California's high school exit exam is keeping disproportionate numbers of girls and non-whites from graduating, even when they are just as capable as white boys, according to a study released Tuesday. It also found that the exam, which became a graduation requirement in 2007, has "had no positive effect on student achievement."
The study by researchers at Stanford University and UC Davis concluded that girls and non-whites were probably failing the exit exam more often than expected because of what is known as "stereotype threat," a theory in social psychology that holds, essentially, that negative stereotypes can be self-fulfilling. In this case, researcher Sean Reardon said, girls and students of color may be tripped up by the expectation that they cannot do as well as white boys.
Or maybe, just maybe, some "girls and non-whites" aren't as prepared as they should be. That would actually be the simplest explanation, and doesn't require any psychological theories. And I guess it's a good thing Asians expect to do as well as white boys.
Jack O'Connell, idiot extraordinaire, chimes in:
The heart of this report speaks to why I've called out California's racial achievement gap and why I am so committed to implementing the14 recommendations made by my P-16 Council aimed at closing these gaps. The recommendations include the creation of a statewide strand of culturally relevant pedagogy and a culture survey of our students and education staff to discuss and address issues of unconscious racial bias in our schools.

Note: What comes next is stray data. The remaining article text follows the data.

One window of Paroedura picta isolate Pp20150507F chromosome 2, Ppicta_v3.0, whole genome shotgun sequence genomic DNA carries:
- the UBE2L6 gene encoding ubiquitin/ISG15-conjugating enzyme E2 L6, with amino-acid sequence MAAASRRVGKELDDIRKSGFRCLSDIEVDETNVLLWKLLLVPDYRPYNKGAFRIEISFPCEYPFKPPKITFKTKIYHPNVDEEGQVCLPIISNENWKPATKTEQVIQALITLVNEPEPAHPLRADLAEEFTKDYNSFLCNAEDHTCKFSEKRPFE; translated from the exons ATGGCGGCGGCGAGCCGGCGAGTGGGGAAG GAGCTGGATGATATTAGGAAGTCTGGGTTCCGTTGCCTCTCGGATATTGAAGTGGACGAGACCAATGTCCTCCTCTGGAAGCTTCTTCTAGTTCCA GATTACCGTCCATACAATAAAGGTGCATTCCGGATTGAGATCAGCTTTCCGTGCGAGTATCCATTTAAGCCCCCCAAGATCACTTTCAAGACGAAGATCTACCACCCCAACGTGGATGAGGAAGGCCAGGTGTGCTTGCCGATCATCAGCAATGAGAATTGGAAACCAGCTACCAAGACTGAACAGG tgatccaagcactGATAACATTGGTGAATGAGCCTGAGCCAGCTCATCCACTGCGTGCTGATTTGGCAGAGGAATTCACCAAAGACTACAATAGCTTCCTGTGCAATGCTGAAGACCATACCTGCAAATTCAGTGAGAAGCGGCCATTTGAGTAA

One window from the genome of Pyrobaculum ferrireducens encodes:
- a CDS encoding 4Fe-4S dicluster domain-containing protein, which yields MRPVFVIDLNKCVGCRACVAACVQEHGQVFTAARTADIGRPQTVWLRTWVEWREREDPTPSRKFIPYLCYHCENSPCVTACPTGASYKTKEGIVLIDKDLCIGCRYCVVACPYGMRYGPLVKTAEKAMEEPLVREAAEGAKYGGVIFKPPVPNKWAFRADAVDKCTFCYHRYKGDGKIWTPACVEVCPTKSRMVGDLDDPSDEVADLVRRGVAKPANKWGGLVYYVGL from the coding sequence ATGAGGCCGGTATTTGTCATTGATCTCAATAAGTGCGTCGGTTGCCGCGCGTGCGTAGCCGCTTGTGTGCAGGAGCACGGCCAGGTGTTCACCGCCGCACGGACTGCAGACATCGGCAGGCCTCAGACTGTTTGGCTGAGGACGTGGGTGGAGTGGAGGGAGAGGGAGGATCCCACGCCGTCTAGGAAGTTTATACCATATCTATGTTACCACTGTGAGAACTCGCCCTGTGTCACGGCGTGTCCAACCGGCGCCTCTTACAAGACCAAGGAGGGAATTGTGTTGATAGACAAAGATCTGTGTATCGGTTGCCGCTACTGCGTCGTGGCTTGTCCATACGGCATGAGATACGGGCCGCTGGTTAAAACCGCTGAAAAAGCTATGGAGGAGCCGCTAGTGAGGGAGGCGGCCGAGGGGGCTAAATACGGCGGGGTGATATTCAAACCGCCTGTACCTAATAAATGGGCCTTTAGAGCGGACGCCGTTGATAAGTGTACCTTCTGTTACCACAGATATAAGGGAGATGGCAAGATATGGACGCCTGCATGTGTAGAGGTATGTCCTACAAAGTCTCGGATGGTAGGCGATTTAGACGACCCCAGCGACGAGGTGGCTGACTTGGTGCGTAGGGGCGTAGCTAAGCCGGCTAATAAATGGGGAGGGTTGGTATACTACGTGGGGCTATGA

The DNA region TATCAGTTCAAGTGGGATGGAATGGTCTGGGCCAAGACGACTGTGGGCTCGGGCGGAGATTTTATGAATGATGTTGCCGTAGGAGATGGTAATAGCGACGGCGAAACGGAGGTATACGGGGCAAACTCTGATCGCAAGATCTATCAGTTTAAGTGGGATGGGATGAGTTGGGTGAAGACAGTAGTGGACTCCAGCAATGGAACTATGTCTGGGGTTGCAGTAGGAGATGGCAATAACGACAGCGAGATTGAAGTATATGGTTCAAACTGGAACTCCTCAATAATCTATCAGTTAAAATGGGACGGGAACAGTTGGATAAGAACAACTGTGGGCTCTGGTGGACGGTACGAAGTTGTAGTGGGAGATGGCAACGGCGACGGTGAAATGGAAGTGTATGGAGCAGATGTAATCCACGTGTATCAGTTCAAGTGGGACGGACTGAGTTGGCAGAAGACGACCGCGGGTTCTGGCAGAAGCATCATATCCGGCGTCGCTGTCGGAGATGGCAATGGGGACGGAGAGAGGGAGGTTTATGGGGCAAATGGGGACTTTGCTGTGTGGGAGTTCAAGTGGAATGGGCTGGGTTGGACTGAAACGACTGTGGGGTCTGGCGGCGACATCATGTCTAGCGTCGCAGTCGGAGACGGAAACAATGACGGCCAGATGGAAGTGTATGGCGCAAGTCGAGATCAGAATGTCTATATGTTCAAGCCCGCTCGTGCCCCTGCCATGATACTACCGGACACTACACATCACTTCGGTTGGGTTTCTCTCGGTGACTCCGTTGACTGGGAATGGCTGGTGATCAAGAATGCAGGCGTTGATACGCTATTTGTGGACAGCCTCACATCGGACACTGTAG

Blame everyone but the students themselves, or the culture from which they come. I'm not really interested in covering that terrain again. Must be part of that unconscious racial bias, or something. I wonder how O'Connell explains that well over half of university students in California are female.
The stupid argument, though, and one that I cannot let pass without comment, is that the test has "had no positive effect on student achievement." Let me be clear: tests aren't supposed to have an effect on student achievement, they're supposed to measure achievement. And people who can't pass that test, no matter what the reason, shouldn't get a diploma. Maybe we could give them a ribbon instead.